The worst oil disaster in U.S. history receives the big-screen treatment in "Deepwater Horizon," a fearsome, foreboding docudrama that involves the viewer while it is playing out but doesn't dramatically stick after the fact. Muscular in its technical stature but comparatively slight from a screenwriting perspective, director Peter Berg's (2013's "Lone Survivor
") $156-million telling gives its actors thinly developed, matter-of-fact roles and observes as they deal with an imminent, life-or-death catastrophe they soon realize they have no way of stopping. The film works best as an observation of the events as they unfolded, even as one wishes the eleven human casualties onboard were treated in Matthew Michael Carnahan (2013's "World War Z
") and Matthew Sand's script as more than virtual extras.
On April 20, 2010, 41 miles northeast of the Louisiana coast, semi-submersible offshore oil drilling rig Deepwater Horizon
was involved in a calamitous blowout resulting in an explosion onboard. As a firestorm was unleashed and the crew struggled without avail to contain it, the accident quickly became a fight for survival. Based on the 2010 New York Times
article "Deepwater Horizon's Final Hours" by David Barstow, David Rohde and Stephanie Saul, "Deepwater Horizon" sticks close to the subject at hand with little in the way of extraneous subplots or deep-diving character portraits. Electrician Mike Williams (Mark Wahlberg) is a devoted family man with a wife, Felicia (Kate Hudson), and daughter, Sydney (Stella Allen), waiting at home. Jimmy Harrell (Kurt Russell) is the rig's installation manager who has just received a BP Safety Award as everything unsuspectingly falls apart. Andrea Fleytas (Gina Rodriguez) is the sole female crew member aboard, torn between following protocol and doing what she believes to be right. And Donald Vidrine (John Malkovich, sporting a curious Cajun accent) is positioned as a negligent and self-serving BP supervisor who botches the pressure test that causes the explosion.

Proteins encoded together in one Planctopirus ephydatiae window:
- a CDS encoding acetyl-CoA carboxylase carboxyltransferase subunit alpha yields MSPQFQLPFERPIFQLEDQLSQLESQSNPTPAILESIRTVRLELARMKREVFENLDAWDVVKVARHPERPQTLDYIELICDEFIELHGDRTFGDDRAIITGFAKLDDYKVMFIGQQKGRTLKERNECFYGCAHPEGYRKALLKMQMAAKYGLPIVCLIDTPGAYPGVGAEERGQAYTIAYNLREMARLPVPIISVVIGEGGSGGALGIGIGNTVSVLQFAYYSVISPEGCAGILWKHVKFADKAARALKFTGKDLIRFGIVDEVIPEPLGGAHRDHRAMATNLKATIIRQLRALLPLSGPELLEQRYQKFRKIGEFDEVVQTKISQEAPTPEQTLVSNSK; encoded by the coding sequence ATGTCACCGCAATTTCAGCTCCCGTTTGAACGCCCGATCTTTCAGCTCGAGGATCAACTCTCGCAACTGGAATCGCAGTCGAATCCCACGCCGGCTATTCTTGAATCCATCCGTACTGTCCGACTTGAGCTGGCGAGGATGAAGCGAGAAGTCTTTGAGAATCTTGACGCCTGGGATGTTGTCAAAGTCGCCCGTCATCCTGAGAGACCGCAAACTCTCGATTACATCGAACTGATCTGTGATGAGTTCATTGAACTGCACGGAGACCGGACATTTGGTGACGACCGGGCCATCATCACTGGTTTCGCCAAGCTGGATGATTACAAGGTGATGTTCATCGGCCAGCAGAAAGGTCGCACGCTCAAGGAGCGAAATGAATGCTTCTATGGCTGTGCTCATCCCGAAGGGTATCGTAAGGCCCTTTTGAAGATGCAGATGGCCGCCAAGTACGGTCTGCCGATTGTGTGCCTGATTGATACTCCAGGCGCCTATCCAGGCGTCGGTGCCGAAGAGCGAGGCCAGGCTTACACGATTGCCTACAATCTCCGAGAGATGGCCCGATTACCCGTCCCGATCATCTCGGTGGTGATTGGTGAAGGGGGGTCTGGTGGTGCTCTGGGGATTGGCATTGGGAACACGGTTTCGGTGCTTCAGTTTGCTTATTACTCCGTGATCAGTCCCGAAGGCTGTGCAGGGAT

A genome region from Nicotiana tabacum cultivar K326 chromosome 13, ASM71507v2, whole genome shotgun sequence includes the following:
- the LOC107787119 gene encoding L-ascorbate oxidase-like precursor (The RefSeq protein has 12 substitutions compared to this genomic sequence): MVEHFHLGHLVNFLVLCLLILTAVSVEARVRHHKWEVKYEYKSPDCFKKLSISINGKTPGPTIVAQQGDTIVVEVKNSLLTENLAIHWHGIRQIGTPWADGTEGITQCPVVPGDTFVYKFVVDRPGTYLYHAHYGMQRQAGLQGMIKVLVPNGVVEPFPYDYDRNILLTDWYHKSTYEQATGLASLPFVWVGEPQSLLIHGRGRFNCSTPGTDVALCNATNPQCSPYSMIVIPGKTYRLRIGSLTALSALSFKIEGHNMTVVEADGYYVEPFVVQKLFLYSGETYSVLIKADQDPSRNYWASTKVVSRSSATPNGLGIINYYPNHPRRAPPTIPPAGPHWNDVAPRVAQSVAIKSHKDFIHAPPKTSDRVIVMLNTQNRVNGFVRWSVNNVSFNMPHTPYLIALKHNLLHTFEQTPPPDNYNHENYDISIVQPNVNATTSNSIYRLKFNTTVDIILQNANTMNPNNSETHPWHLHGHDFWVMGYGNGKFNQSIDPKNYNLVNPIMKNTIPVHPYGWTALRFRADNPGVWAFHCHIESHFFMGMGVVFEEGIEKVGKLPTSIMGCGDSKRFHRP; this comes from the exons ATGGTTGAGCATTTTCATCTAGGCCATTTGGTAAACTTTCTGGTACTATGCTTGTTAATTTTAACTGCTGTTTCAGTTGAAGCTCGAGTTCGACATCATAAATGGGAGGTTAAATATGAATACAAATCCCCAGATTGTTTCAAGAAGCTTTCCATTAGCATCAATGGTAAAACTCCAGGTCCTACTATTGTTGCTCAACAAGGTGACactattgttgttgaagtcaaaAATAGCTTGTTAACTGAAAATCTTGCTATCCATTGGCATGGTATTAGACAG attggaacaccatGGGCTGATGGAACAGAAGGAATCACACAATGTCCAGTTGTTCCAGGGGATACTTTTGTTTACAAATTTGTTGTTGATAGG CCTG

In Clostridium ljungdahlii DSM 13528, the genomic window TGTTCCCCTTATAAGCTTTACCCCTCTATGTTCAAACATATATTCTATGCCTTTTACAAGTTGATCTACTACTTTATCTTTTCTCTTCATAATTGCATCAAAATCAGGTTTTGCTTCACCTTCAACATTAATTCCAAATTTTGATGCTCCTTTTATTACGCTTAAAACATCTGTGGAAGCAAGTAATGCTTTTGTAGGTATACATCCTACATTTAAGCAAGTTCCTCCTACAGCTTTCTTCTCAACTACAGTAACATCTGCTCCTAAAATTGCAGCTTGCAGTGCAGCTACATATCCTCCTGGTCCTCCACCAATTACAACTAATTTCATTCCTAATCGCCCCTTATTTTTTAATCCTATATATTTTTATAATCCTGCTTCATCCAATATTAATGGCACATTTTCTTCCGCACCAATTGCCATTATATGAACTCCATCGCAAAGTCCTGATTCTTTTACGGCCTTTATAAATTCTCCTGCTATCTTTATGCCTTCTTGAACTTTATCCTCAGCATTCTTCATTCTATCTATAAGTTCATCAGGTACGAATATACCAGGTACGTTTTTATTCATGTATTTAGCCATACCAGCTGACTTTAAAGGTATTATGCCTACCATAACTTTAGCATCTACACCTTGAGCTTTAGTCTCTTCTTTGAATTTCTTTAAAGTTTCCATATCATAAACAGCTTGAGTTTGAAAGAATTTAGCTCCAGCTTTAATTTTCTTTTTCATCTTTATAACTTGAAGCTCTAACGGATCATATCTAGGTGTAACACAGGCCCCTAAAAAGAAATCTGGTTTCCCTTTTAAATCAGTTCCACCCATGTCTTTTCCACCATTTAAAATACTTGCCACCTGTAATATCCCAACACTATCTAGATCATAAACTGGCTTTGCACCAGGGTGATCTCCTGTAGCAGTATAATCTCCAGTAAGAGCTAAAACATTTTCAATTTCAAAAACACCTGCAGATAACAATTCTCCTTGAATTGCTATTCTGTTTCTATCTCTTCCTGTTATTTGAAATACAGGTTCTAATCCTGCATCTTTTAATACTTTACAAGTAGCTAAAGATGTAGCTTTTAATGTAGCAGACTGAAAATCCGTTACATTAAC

"Deepwater Horizon" remains focused on the here and now, not quite recognizing the full gravity and outcome of its mortally treacherous, environmentally perilous situation (a scene involving an oil-covered seagull in distress is as grim as things get). Nevertheless, director Peter Berg has crafted a stirring action-thriller. The exceptional special effects are scarily awesome to behold and nothing less than entirely believable, full of all the fiery heat and hellish grandeur one would imagine from such a tragedy. None of the actors have the most showy of rolesmost are just asked to struggle to stay alive or, in the case of Kate Hudson (2016's "Mother's Day
"), look worried at homebut Mark Wahlberg (2015's "Ted 2
"), Kurt Russell (2015's "Furious 7
"), and Gina Rodriguez (TV's "Jane the Virgin") are quite good at filling these parts. With such a tight but extended buildup, the 107-minute picture flies by, seemingly seguing from its first act to its propulsive finale without much in between. "Deepwater Horizon" is a commercial-minded disaster movie more so than a hard-hitting dive into the politics and repercussions of its centerpiece ordeal, but on those terms it certainly grabs and holds one's attention for the slick duration.